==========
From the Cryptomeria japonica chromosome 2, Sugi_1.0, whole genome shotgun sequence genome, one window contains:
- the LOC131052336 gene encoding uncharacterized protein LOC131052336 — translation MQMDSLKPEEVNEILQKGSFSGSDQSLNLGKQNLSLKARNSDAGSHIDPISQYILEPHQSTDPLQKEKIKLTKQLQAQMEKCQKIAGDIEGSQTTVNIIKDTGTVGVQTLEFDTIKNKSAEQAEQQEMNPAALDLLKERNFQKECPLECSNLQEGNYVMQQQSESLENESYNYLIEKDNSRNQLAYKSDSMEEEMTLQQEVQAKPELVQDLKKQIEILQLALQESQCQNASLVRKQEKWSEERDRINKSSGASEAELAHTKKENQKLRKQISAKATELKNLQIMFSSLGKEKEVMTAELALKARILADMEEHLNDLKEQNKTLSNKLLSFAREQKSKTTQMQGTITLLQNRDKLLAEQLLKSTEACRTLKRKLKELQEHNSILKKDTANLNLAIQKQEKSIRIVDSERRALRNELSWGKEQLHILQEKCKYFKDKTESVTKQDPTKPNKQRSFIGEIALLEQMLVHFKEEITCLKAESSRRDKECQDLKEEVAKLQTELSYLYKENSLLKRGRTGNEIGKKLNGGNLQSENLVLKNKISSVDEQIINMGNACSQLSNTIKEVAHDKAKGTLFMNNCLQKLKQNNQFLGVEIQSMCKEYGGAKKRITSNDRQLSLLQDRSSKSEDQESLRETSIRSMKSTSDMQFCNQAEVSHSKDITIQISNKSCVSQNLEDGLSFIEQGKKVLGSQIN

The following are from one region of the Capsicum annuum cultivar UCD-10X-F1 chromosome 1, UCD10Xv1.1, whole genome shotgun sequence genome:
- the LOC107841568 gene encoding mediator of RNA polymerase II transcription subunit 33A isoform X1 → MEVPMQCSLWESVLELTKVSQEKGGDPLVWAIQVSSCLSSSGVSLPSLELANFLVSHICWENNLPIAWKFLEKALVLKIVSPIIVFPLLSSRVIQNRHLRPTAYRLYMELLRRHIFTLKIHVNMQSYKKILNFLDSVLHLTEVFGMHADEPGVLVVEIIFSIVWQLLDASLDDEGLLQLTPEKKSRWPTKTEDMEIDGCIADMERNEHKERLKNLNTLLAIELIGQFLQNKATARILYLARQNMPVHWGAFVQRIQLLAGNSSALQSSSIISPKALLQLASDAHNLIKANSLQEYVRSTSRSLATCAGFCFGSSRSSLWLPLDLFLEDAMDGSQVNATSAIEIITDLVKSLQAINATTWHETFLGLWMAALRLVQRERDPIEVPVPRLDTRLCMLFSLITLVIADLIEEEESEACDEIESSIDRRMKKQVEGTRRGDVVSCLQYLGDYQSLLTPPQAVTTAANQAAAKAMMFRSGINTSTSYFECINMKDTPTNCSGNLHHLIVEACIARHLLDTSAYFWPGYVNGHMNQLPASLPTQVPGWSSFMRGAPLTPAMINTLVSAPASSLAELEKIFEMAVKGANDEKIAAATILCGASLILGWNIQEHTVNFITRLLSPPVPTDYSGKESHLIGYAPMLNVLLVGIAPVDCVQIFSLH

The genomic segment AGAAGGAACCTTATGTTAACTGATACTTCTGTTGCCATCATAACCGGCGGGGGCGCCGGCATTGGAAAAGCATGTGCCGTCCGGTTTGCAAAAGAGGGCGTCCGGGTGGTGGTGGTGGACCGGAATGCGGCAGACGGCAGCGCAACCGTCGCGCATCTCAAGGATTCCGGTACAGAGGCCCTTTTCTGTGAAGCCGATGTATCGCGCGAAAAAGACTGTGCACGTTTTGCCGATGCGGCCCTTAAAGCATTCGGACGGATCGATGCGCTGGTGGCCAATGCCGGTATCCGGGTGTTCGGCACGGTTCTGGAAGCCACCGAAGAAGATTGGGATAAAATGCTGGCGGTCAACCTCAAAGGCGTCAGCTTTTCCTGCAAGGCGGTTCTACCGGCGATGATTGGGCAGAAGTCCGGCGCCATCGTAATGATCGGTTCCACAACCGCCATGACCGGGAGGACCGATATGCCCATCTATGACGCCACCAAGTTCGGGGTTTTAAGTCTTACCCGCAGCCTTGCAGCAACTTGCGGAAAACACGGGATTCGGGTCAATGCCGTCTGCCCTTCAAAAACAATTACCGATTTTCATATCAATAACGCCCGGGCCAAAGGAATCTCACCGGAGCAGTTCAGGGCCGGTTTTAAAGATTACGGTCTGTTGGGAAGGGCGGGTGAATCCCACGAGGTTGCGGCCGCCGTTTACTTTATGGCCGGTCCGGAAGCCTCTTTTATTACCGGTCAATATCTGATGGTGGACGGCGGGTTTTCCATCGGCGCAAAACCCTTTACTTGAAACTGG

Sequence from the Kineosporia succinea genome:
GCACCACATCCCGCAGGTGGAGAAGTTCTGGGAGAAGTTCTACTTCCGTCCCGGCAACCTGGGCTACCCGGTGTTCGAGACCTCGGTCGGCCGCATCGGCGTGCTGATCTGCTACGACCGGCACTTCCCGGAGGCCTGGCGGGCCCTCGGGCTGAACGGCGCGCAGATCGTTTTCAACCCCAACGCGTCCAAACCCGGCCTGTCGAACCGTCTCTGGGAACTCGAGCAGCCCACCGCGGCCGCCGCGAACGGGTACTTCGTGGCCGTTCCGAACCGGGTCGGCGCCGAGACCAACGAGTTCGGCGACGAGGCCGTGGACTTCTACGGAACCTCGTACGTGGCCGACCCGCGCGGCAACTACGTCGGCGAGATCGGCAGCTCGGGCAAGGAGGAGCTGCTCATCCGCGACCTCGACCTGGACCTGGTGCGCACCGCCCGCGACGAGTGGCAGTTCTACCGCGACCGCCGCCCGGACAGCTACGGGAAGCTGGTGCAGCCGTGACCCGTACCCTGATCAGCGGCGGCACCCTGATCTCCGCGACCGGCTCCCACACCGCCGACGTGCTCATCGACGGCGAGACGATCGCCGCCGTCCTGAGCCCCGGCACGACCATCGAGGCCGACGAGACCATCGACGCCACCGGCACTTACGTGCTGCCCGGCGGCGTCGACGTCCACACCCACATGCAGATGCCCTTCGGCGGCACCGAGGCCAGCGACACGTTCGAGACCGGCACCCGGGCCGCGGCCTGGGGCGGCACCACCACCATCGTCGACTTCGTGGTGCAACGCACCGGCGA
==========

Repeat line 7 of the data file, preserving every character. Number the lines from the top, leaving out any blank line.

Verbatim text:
GCACCACATCCCGCAGGTGGAGAAGTTCTGGGAGAAGTTCTACTTCCGTCCCGGCAACCTGGGCTACCCGGTGTTCGAGACCTCGGTCGGCCGCATCGGCGTGCTGATCTGCTACGACCGGCACTTCCCGGAGGCCTGGCGGGCCCTCGGGCTGAACGGCGCGCAGATCGTTTTCAACCCCAACGCGTCCAAACCCGGCCTGTCGAACCGTCTCTGGGAACTCGAGCAGCCCACCGCGGCCGCCGCGAACGGGTACTTCGTGGCCGTTCCGAACCGGGTCGGCGCCGAGACCAACGAGTTCGGCGACGAGGCCGTGGACTTCTACGGAACCTCGTACGTGGCCGACCCGCGCGGCAACTACGTCGGCGAGATCGGCAGCTCGGGCAAGGAGGAGCTGCTCATCCGCGACCTCGACCTGGACCTGGTGCGCACCGCCCGCGACGAGTGGCAGTTCTACCGCGACCGCCGCCCGGACAGCTACGGGAAGCTGGTGCAGCCGTGACCCGTACCCTGATCAGCGGCGGCACCCTGATCTCCGCGACCGGCTCCCACACCGCCGACGTGCTCATCGACGGCGAGACGATCGCCGCCGTCCTGAGCCCCGGCACGACCATCGAGGCCGACGAGACCATCGACGCCACCGGCACTTACGTGCTGCCCGGCGGCGTCGACGTCCACACCCACATGCAGATGCCCTTCGGCGGCACCGAGGCCAGCGACACGTTCGAGACCGGCACCCGGGCCGCGGCCTGGGGCGGCACCACCACCATCGTCGACTTCGTGGTGCAACGCACCGGCGA